_ The big news lately is the “end” of the Iraq war. Although less destructive to the ranks of the military (one will never know the civilian toll), it ranks up there with World War One in the stupid war category.
Iraq now resembles a southern US community, which has been hit by a fierce tornado. Death and destruction was unexpected, unnecessary, and unavoidable. Although the storm has departed, the people of Iraq are not safe from further devastation. The US Government, like Mother Nature, is unpredictable. The US occupation did little good, if any, for the average citizen, much as a tornado does little for residents of any unlucky community. Of course, many made a lot of money...and that is what wars are for.
I learned about tornadoes at a young age, perhaps 5 or 6. It's one of my earliest memories. Fortunately, I did not experience the storm or destruction of our house. Events that plague mid-western states was one-time experience for me and the state in which I grew up...until recently.
I recall waking one Sunday morning to discover the yard strewn with debris. My parents explained that a tornado had twisted through Worcester, a city about 35 miles from our home. I knew about wind, but surely could not have been able to understand how pieces of houses could blow so far. There was no Weather Television, and Worcester did not rate a piece on the nightly national news, which I would not watch (preferring Howdy Dowdy, The Lone Ranger, and Roy Rogers).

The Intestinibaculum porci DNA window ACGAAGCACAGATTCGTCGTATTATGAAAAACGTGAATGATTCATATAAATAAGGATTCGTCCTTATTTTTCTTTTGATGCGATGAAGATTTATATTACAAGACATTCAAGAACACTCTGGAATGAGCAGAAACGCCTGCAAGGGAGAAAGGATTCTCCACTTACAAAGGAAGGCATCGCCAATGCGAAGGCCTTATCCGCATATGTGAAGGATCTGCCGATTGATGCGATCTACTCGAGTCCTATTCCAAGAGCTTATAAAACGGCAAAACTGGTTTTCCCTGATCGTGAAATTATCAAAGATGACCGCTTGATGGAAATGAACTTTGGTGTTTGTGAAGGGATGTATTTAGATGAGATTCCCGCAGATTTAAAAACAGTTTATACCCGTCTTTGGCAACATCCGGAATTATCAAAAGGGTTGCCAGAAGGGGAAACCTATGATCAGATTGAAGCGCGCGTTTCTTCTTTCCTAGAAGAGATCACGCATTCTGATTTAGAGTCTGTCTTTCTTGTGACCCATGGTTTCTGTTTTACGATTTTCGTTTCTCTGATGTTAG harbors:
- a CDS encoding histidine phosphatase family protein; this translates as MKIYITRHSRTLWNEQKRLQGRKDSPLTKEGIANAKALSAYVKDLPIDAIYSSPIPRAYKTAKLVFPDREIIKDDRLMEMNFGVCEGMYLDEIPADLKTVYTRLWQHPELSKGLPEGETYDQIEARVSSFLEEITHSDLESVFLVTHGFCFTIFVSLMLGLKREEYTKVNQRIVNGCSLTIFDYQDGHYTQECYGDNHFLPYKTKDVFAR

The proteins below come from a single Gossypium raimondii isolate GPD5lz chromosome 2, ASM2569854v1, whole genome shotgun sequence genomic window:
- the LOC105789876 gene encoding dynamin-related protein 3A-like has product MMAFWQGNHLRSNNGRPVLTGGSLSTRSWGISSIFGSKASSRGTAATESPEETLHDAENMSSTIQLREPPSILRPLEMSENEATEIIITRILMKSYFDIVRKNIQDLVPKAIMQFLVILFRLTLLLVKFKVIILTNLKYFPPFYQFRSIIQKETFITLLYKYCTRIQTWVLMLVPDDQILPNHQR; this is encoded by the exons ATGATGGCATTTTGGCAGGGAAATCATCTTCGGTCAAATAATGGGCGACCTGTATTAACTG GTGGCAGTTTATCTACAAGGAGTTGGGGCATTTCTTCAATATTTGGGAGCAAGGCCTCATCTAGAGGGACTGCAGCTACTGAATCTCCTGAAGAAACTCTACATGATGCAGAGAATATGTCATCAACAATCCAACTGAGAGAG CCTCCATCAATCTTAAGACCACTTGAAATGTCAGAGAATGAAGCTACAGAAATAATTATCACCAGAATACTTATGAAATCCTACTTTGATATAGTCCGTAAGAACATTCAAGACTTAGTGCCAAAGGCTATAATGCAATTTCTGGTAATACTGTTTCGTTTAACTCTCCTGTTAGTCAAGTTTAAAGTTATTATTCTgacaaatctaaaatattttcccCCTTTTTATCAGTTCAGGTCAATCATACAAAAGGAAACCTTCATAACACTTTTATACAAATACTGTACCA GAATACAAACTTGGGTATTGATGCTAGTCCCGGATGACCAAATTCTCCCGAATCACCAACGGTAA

Of course, I was forced to clean up the yard, which I surely must have hated. I had better things to do my youthful time...
Prior to writing novels, the author enjoyed a multifaceted career: from decorated combat aviator to advertising professional to global communications director of a major consumer brand. He has traveled the world and met sports, film and television stars, political leaders, and royalty. He graduated from Middlebury College, is married, lives in Germany, and has two grown children.